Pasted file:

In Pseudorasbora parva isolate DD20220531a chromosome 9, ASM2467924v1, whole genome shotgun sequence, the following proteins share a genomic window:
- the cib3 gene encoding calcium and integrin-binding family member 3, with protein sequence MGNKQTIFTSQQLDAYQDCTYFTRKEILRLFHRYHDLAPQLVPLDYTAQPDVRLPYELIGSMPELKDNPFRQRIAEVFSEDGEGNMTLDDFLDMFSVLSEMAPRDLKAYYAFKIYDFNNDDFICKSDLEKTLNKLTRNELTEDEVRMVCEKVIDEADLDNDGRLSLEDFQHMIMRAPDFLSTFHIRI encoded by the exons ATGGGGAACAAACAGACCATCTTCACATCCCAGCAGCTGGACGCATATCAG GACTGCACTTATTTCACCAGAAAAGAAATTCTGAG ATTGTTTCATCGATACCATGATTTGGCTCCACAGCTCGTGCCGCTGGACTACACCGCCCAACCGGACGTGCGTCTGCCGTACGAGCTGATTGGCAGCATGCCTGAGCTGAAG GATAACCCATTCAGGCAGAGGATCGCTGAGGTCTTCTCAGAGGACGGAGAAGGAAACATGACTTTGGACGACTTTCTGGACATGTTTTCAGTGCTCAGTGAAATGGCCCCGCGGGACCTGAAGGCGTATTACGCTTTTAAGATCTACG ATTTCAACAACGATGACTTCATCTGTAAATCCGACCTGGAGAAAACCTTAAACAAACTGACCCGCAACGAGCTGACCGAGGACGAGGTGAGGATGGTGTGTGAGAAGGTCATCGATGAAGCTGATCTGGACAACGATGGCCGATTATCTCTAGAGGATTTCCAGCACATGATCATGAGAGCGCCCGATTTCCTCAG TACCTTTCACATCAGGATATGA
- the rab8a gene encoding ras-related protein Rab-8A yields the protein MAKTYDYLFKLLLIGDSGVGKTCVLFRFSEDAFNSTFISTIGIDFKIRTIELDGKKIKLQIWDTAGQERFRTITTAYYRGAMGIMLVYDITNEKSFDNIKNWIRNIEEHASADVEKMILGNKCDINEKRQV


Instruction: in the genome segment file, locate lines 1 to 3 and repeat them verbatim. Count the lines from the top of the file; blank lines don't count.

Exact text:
In Pseudorasbora parva isolate DD20220531a chromosome 9, ASM2467924v1, whole genome shotgun sequence, the following proteins share a genomic window:
- the cib3 gene encoding calcium and integrin-binding family member 3, with protein sequence MGNKQTIFTSQQLDAYQDCTYFTRKEILRLFHRYHDLAPQLVPLDYTAQPDVRLPYELIGSMPELKDNPFRQRIAEVFSEDGEGNMTLDDFLDMFSVLSEMAPRDLKAYYAFKIYDFNNDDFICKSDLEKTLNKLTRNELTEDEVRMVCEKVIDEADLDNDGRLSLEDFQHMIMRAPDFLSTFHIRI encoded by the exons ATGGGGAACAAACAGACCATCTTCACATCCCAGCAGCTGGACGCATATCAG GACTGCACTTATTTCACCAGAAAAGAAATTCTGAG ATTGTTTCATCGATACCATGATTTGGCTCCACAGCTCGTGCCGCTGGACTACACCGCCCAACCGGACGTGCGTCTGCCGTACGAGCTGATTGGCAGCATGCCTGAGCTGAAG GATAACCCATTCAGGCAGAGGATCGCTGAGGTCTTCTCAGAGGACGGAGAAGGAAACATGACTTTGGACGACTTTCTGGACATGTTTTCAGTGCTCAGTGAAATGGCCCCGCGGGACCTGAAGGCGTATTACGCTTTTAAGATCTACG ATTTCAACAACGATGACTTCATCTGTAAATCCGACCTGGAGAAAACCTTAAACAAACTGACCCGCAACGAGCTGACCGAGGACGAGGTGAGGATGGTGTGTGAGAAGGTCATCGATGAAGCTGATCTGGACAACGATGGCCGATTATCTCTAGAGGATTTCCAGCACATGATCATGAGAGCGCCCGATTTCCTCAG TACCTTTCACATCAGGATATGA
- the rab8a gene encoding ras-related protein Rab-8A yields the protein MAKTYDYLFKLLLIGDSGVGKTCVLFRFSEDAFNSTFISTIGIDFKIRTIELDGKKIKLQIWDTAGQERFRTITTAYYRGAMGIMLVYDITNEKSFDNIKNWIRNIEEHASADVEKMILGNKCDINEKRQV